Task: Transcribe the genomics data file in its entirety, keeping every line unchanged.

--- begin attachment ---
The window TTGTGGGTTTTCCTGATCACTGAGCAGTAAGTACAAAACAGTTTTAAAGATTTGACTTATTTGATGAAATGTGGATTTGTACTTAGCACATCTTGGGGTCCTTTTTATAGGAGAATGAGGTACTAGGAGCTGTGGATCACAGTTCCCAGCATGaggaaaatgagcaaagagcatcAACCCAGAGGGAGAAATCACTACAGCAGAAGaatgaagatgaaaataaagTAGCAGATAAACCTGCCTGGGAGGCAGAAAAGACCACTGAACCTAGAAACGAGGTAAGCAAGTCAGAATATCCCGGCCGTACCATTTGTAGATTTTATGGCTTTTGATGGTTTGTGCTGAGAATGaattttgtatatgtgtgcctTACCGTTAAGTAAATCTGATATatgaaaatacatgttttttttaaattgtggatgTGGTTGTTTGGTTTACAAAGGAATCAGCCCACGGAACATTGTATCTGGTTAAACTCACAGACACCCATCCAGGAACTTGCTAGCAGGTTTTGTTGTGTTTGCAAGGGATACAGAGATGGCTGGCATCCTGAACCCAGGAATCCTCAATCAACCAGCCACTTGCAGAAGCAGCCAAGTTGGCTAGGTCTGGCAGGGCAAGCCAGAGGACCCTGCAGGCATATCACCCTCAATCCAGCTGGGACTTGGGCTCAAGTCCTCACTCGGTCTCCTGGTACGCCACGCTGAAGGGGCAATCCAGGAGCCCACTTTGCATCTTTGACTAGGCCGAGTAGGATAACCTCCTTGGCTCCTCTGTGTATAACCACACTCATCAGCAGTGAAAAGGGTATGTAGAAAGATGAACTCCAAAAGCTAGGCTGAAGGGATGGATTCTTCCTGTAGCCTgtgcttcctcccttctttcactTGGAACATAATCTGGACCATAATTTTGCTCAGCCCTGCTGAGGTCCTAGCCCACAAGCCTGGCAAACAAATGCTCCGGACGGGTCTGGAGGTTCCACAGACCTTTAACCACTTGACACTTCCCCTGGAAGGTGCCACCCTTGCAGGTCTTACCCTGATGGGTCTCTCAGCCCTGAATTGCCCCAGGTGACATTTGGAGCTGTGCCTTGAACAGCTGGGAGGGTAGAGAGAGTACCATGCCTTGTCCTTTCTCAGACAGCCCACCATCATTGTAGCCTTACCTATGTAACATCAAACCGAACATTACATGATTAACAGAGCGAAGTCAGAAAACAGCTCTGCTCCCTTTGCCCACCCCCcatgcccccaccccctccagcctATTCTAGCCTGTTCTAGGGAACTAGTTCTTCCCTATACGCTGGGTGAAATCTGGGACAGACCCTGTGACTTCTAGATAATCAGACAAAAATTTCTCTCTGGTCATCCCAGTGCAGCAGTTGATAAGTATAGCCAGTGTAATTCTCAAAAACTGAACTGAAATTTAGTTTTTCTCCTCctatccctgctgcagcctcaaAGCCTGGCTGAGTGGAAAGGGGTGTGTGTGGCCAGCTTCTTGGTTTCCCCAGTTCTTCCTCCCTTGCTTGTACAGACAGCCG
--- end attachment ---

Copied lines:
The window TTGTGGGTTTTCCTGATCACTGAGCAGTAAGTACAAAACAGTTTTAAAGATTTGACTTATTTGATGAAATGTGGATTTGTACTTAGCACATCTTGGGGTCCTTTTTATAGGAGAATGAGGTACTAGGAGCTGTGGATCACAGTTCCCAGCATGaggaaaatgagcaaagagcatcAACCCAGAGGGAGAAATCACTACAGCAGAAGaatgaagatgaaaataaagTAGCAGATAAACCTGCCTGGGAGGCAGAAAAGACCACTGAACCTAGAAACGAGGTAAGCAAGTCAGAATATCCCGGCCGTACCATTTGTAGATTTTATGGCTTTTGATGGTTTGTGCTGAGAATGaattttgtatatgtgtgcctTACCGTTAAGTAAATCTGATATatgaaaatacatgttttttttaaattgtggatgTGGTTGTTTGGTTTACAAAGGAATCAGCCCACGGAACATTGTATCTGGTTAAACTCACAGACACCCATCCAGGAACTTGCTAGCAGGTTTTGTTGTGTTTGCAAGGGATACAGAGATGGCTGGCATCCTGAACCCAGGAATCCTCAATCAACCAGCCACTTGCAGAAGCAGCCAAGTTGGCTAGGTCTGGCAGGGCAAGCCAGAGGACCCTGCAGGCATATCACCCTCAATCCAGCTGGGACTTGGGCTCAAGTCCTCACTCGGTCTCCTGGTACGCCACGCTGAAGGGGCAATCCAGGAGCCCACTTTGCATCTTTGACTAGGCCGAGTAGGATAACCTCCTTGGCTCCTCTGTGTATAACCACACTCATCAGCAGTGAAAAGGGTATGTAGAAAGATGAACTCCAAAAGCTAGGCTGAAGGGATGGATTCTTCCTGTAGCCTgtgcttcctcccttctttcactTGGAACATAATCTGGACCATAATTTTGCTCAGCCCTGCTGAGGTCCTAGCCCACAAGCCTGGCAAACAAATGCTCCGGACGGGTCTGGAGGTTCCACAGACCTTTAACCACTTGACACTTCCCCTGGAAGGTGCCACCCTTGCAGGTCTTACCCTGATGGGTCTCTCAGCCCTGAATTGCCCCAGGTGACATTTGGAGCTGTGCCTTGAACAGCTGGGAGGGTAGAGAGAGTACCATGCCTTGTCCTTTCTCAGACAGCCCACCATCATTGTAGCCTTACCTATGTAACATCAAACCGAACATTACATGATTAACAGAGCGAAGTCAGAAAACAGCTCTGCTCCCTTTGCCCACCCCCcatgcccccaccccctccagcctATTCTAGCCTGTTCTAGGGAACTAGTTCTTCCCTATACGCTGGGTGAAATCTGGGACAGACCCTGTGACTTCTAGATAATCAGACAAAAATTTCTCTCTGGTCATCCCAGTGCAGCAGTTGATAAGTATAGCCAGTGTAATTCTCAAAAACTGAACTGAAATTTAGTTTTTCTCCTCctatccctgctgcagcctcaaAGCCTGGCTGAGTGGAAAGGGGTGTGTGTGGCCAGCTTCTTGGTTTCCCCAGTTCTTCCTCCCTTGCTTGTACAGACAGCCG